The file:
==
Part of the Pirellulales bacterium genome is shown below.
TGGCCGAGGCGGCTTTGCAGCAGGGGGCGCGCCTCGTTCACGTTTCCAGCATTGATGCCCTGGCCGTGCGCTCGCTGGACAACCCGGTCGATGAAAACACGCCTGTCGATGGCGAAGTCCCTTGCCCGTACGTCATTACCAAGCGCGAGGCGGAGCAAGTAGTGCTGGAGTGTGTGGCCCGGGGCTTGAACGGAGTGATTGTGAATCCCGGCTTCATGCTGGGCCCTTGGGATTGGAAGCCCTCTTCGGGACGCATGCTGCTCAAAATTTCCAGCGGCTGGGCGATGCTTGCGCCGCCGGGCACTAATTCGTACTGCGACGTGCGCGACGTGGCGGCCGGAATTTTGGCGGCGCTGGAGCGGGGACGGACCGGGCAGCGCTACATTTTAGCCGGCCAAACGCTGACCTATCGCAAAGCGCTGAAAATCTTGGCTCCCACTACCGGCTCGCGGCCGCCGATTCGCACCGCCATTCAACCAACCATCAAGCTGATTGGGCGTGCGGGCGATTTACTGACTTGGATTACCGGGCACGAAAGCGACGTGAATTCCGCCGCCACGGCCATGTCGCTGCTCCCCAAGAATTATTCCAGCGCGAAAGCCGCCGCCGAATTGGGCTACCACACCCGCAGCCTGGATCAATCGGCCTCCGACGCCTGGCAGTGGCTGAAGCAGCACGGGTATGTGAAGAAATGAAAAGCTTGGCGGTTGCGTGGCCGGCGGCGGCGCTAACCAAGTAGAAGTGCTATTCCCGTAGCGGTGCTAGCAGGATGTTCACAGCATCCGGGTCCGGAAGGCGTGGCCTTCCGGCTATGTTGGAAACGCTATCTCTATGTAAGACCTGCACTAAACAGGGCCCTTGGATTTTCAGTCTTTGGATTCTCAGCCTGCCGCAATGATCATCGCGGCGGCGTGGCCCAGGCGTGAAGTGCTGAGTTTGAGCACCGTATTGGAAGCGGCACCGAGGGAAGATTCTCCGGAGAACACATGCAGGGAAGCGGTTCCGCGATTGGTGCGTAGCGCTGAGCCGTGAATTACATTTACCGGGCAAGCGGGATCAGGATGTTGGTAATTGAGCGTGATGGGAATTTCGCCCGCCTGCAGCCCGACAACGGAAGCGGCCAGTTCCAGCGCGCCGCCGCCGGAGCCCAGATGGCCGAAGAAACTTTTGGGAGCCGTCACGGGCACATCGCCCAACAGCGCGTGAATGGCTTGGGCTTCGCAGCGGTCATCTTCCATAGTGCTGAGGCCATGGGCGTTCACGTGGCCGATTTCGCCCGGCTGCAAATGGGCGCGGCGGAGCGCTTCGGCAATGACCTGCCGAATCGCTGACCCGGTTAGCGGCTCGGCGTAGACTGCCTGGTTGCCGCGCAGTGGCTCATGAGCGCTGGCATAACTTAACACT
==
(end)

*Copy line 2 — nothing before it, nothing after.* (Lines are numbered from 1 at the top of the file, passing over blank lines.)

TGGCCGAGGCGGCTTTGCAGCAGGGGGCGCGCCTCGTTCACGTTTCCAGCATTGATGCCCTGGCCGTGCGCTCGCTGGACAACCCGGTCGATGAAAACACGCCTGTCGATGGCGAAGTCCCTTGCCCGTACGTCATTACCAAGCGCGAGGCGGAGCAAGTAGTGCTGGAGTGTGTGGCCCGGGGCTTGAACGGAGTGATTGTGAATCCCGGCTTCATGCTGGGCCCTTGGGATTGGAAGCCCTCTTCGGGACGCATGCTGCTCAAAATTTCCAGCGGCTGGGCGATGCTTGCGCCGCCGGGCACTAATTCGTACTGCGACGTGCGCGACGTGGCGGCCGGAATTTTGGCGGCGCTGGAGCGGGGACGGACCGGGCAGCGCTACATTTTAGCCGGCCAAACGCTGACCTATCGCAAAGCGCTGAAAATCTTGGCTCCCACTACCGGCTCGCGGCCGCCGATTCGCACCGCCATTCAACCAACCATCAAGCTGATTGGGCGTGCGGGCGATTTACTGACTTGGATTACCGGGCACGAAAGCGACGTGAATTCCGCCGCCACGGCCATGTCGCTGCTCCCCAAGAATTATTCCAGCGCGAAAGCCGCCGCCGAATTGGGCTACCACACCCGCAGCCTGGATCAATCGGCCTCCGACGCCTGGCAGTGGCTGAAGCAGCACGGGTATGTGAAGAAATGAAAAGCTTGGCGGTTGCGTGGCCGGCGGCGGCGCTAACCAAGTAGAAGTGCTATTCCCGTAGCGGTGCTAGCAGGATGTTCACAGCATCCGGGTCCGGAAGGCGTGGCCTTCCGGCTATGTTGGAAACGCTATCTCTATGTAAGACCTGCACTAAACAGGGCCCTTGGATTTTCAGTCTTTGGATTCTCAGCCTGCCGCAATGATCATCGCGGCGGCGTGGCCCAGGCGTGAAGTGCTGAGTTTGAGCACCGTATTGGAAGCGGCACCGAGGGAAGATTCTCCGGAGAACACATGCAGGGAAGCGGTTCCGCGATTGGTGCGTAGCGCTGAGCCGTGAATTACATTTACCGGGCAAGCGGGATCAGGATGTTGGTAATTGAGCGTGATGGGAATTTCGCCCGCCTGCAGCCCGACAACGGAAGCGGCCAGTTCCAGCGCGCCGCCGCCGGAGCCCAGATGGCCGAAGAAACTTTTGGGAGCCGTCACGGGCACATCGCCCAACAGCGCGTGAATGGCTTGGGCTTCGCAGCGGTCATCTTCCATAGTGCTGAGGCCATGGGCGTTCACGTGGCCGATTTCGCCCGGCTGCAAATGGGCGCGGCGGAGCGCTTCGGCAATGACCTGCCGAATCGCTGACCCGGTTAGCGGCTCGGCGTAGACTGCCTGGTTGCCGCGCAGTGGCTCATGAGCGCTGGCATAACTTAACACT